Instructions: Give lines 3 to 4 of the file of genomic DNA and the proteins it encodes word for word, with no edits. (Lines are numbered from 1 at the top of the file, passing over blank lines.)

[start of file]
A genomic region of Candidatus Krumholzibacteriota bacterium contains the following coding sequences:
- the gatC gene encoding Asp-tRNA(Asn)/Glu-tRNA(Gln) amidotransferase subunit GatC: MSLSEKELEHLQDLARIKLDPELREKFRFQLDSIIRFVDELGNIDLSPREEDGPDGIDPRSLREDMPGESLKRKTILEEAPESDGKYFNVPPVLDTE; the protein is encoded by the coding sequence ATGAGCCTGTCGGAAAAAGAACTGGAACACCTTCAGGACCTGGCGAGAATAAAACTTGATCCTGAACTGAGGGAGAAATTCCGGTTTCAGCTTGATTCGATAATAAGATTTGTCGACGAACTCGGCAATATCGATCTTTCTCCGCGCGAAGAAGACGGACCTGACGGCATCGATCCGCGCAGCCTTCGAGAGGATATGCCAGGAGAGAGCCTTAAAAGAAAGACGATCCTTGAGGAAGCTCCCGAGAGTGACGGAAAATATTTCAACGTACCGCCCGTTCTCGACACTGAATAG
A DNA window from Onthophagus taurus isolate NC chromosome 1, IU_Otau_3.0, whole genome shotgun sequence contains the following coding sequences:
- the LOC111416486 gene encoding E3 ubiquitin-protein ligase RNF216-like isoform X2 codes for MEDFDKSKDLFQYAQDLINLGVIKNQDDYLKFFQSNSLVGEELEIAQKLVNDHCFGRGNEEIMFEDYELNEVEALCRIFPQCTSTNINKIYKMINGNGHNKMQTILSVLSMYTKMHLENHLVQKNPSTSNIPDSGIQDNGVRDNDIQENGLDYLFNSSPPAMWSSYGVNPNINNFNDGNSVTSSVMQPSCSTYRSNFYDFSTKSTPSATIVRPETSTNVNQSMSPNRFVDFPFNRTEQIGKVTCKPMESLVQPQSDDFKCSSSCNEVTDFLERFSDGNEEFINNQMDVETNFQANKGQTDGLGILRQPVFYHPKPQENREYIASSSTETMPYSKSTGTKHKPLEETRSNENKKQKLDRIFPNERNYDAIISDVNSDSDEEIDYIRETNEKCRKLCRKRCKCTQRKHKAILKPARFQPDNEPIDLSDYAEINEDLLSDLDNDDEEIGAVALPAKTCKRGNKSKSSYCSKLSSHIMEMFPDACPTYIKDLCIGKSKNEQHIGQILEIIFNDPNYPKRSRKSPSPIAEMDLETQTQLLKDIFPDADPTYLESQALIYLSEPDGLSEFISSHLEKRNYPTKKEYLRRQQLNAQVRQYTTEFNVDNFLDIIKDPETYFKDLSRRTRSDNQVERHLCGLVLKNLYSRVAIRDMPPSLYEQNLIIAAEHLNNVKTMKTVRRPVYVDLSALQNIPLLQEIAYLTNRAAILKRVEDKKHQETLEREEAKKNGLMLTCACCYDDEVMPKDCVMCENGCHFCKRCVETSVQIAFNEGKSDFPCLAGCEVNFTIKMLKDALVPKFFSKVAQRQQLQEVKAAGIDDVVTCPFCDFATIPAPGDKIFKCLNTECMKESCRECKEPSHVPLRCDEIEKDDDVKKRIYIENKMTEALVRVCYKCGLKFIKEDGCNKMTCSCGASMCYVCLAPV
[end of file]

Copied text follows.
A DNA window from Onthophagus taurus isolate NC chromosome 1, IU_Otau_3.0, whole genome shotgun sequence contains the following coding sequences:
- the LOC111416486 gene encoding E3 ubiquitin-protein ligase RNF216-like isoform X2 codes for MEDFDKSKDLFQYAQDLINLGVIKNQDDYLKFFQSNSLVGEELEIAQKLVNDHCFGRGNEEIMFEDYELNEVEALCRIFPQCTSTNINKIYKMINGNGHNKMQTILSVLSMYTKMHLENHLVQKNPSTSNIPDSGIQDNGVRDNDIQENGLDYLFNSSPPAMWSSYGVNPNINNFNDGNSVTSSVMQPSCSTYRSNFYDFSTKSTPSATIVRPETSTNVNQSMSPNRFVDFPFNRTEQIGKVTCKPMESLVQPQSDDFKCSSSCNEVTDFLERFSDGNEEFINNQMDVETNFQANKGQTDGLGILRQPVFYHPKPQENREYIASSSTETMPYSKSTGTKHKPLEETRSNENKKQKLDRIFPNERNYDAIISDVNSDSDEEIDYIRETNEKCRKLCRKRCKCTQRKHKAILKPARFQPDNEPIDLSDYAEINEDLLSDLDNDDEEIGAVALPAKTCKRGNKSKSSYCSKLSSHIMEMFPDACPTYIKDLCIGKSKNEQHIGQILEIIFNDPNYPKRSRKSPSPIAEMDLETQTQLLKDIFPDADPTYLESQALIYLSEPDGLSEFISSHLEKRNYPTKKEYLRRQQLNAQVRQYTTEFNVDNFLDIIKDPETYFKDLSRRTRSDNQVERHLCGLVLKNLYSRVAIRDMPPSLYEQNLIIAAEHLNNVKTMKTVRRPVYVDLSALQNIPLLQEIAYLTNRAAILKRVEDKKHQETLEREEAKKNGLMLTCACCYDDEVMPKDCVMCENGCHFCKRCVETSVQIAFNEGKSDFPCLAGCEVNFTIKMLKDALVPKFFSKVAQRQQLQEVKAAGIDDVVTCPFCDFATIPAPGDKIFKCLNTECMKESCRECKEPSHVPLRCDEIEKDDDVKKRIYIENKMTEALVRVCYKCGLKFIKEDGCNKMTCSCGASMCYVCLAPV